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Why Conduct Regular Reviews of Graduate Student Progress?

"Clarity of expectations" can reduce attrition and increase completion

"Our findings suggest that the GEI (Graduate Education Initiative, a 10-year Mellon Foundation project) reduced attrition rates and improved graduation rates primarily through the routes of improving clarity of expectations and encouraging students to finish their dissertations as quickly as possible"—Ronald G. Ehrenberg, et al., "Inside the Black Box of Doctoral Education"

"Research suggests that formal annual evaluations tend to increase the numbers of students who complete, and are therefore preferable to sporadic and informal reviews . . . Some form of progress-tracking, annually or each semester, allows the student and supervisor to meet and establish objectives for the year. This ensures that both students and advisors be held accountable for timely progress and for constructive feedback"—Council of Graduate Schools, "Ph.D. Completion and Attrition"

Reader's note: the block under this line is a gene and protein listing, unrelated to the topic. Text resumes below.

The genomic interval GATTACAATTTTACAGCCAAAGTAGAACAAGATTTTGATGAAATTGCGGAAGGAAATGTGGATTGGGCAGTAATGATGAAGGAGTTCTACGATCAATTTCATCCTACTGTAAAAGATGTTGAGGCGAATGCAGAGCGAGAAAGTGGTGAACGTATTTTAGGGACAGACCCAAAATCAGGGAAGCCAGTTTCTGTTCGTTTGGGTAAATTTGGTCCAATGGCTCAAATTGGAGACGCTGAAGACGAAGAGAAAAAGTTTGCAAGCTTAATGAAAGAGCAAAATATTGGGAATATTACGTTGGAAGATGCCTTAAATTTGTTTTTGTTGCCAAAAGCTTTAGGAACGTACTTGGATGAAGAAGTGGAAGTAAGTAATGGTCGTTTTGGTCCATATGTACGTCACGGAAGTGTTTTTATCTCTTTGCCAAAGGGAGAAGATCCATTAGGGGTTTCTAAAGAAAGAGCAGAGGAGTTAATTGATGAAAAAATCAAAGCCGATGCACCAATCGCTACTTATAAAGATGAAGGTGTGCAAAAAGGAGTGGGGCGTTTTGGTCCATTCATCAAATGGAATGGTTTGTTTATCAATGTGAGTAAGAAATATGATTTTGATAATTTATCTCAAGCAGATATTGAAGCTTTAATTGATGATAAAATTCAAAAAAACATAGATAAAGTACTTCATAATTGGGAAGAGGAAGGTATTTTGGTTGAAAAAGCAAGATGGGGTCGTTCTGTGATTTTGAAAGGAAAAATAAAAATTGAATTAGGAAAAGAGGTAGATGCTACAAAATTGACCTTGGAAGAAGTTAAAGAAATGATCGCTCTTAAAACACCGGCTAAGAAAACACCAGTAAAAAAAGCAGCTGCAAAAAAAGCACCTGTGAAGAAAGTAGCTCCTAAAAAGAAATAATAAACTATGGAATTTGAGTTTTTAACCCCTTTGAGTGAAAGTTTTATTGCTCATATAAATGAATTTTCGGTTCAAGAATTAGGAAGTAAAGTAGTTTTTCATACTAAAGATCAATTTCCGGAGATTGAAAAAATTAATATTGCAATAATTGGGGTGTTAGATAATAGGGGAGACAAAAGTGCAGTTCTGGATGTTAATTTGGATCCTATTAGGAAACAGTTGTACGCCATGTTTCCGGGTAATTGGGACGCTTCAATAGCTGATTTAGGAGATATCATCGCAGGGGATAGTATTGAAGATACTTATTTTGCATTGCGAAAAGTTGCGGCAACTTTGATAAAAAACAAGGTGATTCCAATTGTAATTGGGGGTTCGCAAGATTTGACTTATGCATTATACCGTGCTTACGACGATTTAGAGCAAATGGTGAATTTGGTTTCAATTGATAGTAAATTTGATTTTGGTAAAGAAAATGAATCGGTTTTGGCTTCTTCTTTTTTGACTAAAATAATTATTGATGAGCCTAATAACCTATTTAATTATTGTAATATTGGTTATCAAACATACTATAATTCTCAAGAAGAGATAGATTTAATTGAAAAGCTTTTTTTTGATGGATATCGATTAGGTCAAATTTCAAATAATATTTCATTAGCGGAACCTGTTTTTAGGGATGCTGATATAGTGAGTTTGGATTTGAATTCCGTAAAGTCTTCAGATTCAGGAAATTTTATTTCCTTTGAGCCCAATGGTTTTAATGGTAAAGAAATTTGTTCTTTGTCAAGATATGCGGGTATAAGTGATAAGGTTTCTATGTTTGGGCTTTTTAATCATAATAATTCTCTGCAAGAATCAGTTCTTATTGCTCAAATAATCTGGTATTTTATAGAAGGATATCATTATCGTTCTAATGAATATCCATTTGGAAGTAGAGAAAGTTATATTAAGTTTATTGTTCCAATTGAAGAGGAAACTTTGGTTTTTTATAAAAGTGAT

Reviews may prevent more serious problems from developing later

"Pre-empting conflict is possible only if we make the implicit explicit. We need to overcome information that is incorrect or not universally shared or understood; the lack of commonly shared and agreed-upon expectations; the lack of specific expectations between individual faculty and individual students regarding possible areas of conflict and their resolution"—John P. Beck, Michigan State University

Reviews can help departments see their programs from the student's perspective

"It would be valuable for departments to regularly engage enrolled students in conversation about their goals and their experiences in the program, and about how the department and faculty might help students"—Chris M. Golde, "Should I Stay or Should I Go?"

Regular reviews can be an indicator of program quality

The new National Research Council assessment of research doctorate programs will feature a student survey of admitted-to-candidacy students in five disciplines (Chemical Engineering, Economics, English, Microbiology, and Physics). The first question under "Program Environment" asks "Does your program provide an annual or more frequent assessment of your progress?" and the second, "Do you receive timely feedback on your research?"